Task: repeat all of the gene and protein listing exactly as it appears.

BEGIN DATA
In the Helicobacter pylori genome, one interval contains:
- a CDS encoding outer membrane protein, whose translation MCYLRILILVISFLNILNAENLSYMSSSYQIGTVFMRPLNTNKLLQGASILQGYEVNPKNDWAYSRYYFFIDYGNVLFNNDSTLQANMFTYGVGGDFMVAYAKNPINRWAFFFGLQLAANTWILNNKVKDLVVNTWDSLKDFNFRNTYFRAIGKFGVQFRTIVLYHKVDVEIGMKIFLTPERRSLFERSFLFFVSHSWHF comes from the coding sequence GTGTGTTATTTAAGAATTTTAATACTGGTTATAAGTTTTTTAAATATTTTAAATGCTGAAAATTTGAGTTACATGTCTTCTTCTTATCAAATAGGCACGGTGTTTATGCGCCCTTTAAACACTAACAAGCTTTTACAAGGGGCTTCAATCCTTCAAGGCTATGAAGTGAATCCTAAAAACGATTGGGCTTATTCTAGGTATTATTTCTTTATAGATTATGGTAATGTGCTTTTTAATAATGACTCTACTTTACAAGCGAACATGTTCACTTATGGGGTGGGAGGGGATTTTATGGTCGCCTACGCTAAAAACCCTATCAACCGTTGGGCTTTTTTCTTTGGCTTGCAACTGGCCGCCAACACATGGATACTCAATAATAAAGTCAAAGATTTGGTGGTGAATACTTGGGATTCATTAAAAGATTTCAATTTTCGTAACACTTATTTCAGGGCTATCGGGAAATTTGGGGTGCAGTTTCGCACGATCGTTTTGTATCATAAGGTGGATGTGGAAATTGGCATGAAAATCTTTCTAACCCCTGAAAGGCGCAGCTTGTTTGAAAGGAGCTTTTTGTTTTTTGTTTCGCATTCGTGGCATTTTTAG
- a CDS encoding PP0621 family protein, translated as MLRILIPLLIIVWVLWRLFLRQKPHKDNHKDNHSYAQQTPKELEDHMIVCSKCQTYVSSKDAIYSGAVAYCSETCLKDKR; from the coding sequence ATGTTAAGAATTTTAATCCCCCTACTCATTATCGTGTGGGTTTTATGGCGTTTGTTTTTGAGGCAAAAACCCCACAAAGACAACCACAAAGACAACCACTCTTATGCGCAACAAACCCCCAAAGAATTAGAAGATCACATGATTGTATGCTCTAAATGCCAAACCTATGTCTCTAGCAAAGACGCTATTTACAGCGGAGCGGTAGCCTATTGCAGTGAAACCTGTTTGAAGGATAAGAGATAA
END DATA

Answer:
In the Helicobacter pylori genome, one interval contains:
- a CDS encoding outer membrane protein, whose translation MCYLRILILVISFLNILNAENLSYMSSSYQIGTVFMRPLNTNKLLQGASILQGYEVNPKNDWAYSRYYFFIDYGNVLFNNDSTLQANMFTYGVGGDFMVAYAKNPINRWAFFFGLQLAANTWILNNKVKDLVVNTWDSLKDFNFRNTYFRAIGKFGVQFRTIVLYHKVDVEIGMKIFLTPERRSLFERSFLFFVSHSWHF comes from the coding sequence GTGTGTTATTTAAGAATTTTAATACTGGTTATAAGTTTTTTAAATATTTTAAATGCTGAAAATTTGAGTTACATGTCTTCTTCTTATCAAATAGGCACGGTGTTTATGCGCCCTTTAAACACTAACAAGCTTTTACAAGGGGCTTCAATCCTTCAAGGCTATGAAGTGAATCCTAAAAACGATTGGGCTTATTCTAGGTATTATTTCTTTATAGATTATGGTAATGTGCTTTTTAATAATGACTCTACTTTACAAGCGAACATGTTCACTTATGGGGTGGGAGGGGATTTTATGGTCGCCTACGCTAAAAACCCTATCAACCGTTGGGCTTTTTTCTTTGGCTTGCAACTGGCCGCCAACACATGGATACTCAATAATAAAGTCAAAGATTTGGTGGTGAATACTTGGGATTCATTAAAAGATTTCAATTTTCGTAACACTTATTTCAGGGCTATCGGGAAATTTGGGGTGCAGTTTCGCACGATCGTTTTGTATCATAAGGTGGATGTGGAAATTGGCATGAAAATCTTTCTAACCCCTGAAAGGCGCAGCTTGTTTGAAAGGAGCTTTTTGTTTTTTGTTTCGCATTCGTGGCATTTTTAG
- a CDS encoding PP0621 family protein, translated as MLRILIPLLIIVWVLWRLFLRQKPHKDNHKDNHSYAQQTPKELEDHMIVCSKCQTYVSSKDAIYSGAVAYCSETCLKDKR; from the coding sequence ATGTTAAGAATTTTAATCCCCCTACTCATTATCGTGTGGGTTTTATGGCGTTTGTTTTTGAGGCAAAAACCCCACAAAGACAACCACAAAGACAACCACTCTTATGCGCAACAAACCCCCAAAGAATTAGAAGATCACATGATTGTATGCTCTAAATGCCAAACCTATGTCTCTAGCAAAGACGCTATTTACAGCGGAGCGGTAGCCTATTGCAGTGAAACCTGTTTGAAGGATAAGAGATAA